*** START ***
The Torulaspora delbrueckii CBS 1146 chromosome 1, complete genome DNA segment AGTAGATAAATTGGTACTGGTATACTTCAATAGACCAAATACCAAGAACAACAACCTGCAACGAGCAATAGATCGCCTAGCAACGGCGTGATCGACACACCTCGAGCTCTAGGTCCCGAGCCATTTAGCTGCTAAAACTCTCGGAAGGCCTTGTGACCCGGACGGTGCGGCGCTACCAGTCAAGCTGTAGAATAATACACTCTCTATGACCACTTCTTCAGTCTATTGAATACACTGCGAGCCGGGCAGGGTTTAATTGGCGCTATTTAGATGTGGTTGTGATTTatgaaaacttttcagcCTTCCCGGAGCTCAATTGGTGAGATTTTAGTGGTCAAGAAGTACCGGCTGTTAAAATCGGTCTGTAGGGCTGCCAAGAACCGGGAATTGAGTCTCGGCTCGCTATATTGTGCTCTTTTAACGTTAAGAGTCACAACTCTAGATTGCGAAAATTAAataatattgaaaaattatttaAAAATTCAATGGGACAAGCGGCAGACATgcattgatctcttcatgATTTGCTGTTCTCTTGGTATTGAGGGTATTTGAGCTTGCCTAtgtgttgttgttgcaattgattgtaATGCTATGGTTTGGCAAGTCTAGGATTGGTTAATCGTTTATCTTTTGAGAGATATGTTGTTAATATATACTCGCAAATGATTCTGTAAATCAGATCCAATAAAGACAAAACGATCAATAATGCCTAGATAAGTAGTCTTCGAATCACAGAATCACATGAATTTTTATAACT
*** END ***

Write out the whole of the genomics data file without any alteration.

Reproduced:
The Torulaspora delbrueckii CBS 1146 chromosome 1, complete genome DNA segment AGTAGATAAATTGGTACTGGTATACTTCAATAGACCAAATACCAAGAACAACAACCTGCAACGAGCAATAGATCGCCTAGCAACGGCGTGATCGACACACCTCGAGCTCTAGGTCCCGAGCCATTTAGCTGCTAAAACTCTCGGAAGGCCTTGTGACCCGGACGGTGCGGCGCTACCAGTCAAGCTGTAGAATAATACACTCTCTATGACCACTTCTTCAGTCTATTGAATACACTGCGAGCCGGGCAGGGTTTAATTGGCGCTATTTAGATGTGGTTGTGATTTatgaaaacttttcagcCTTCCCGGAGCTCAATTGGTGAGATTTTAGTGGTCAAGAAGTACCGGCTGTTAAAATCGGTCTGTAGGGCTGCCAAGAACCGGGAATTGAGTCTCGGCTCGCTATATTGTGCTCTTTTAACGTTAAGAGTCACAACTCTAGATTGCGAAAATTAAataatattgaaaaattatttaAAAATTCAATGGGACAAGCGGCAGACATgcattgatctcttcatgATTTGCTGTTCTCTTGGTATTGAGGGTATTTGAGCTTGCCTAtgtgttgttgttgcaattgattgtaATGCTATGGTTTGGCAAGTCTAGGATTGGTTAATCGTTTATCTTTTGAGAGATATGTTGTTAATATATACTCGCAAATGATTCTGTAAATCAGATCCAATAAAGACAAAACGATCAATAATGCCTAGATAAGTAGTCTTCGAATCACAGAATCACATGAATTTTTATAACT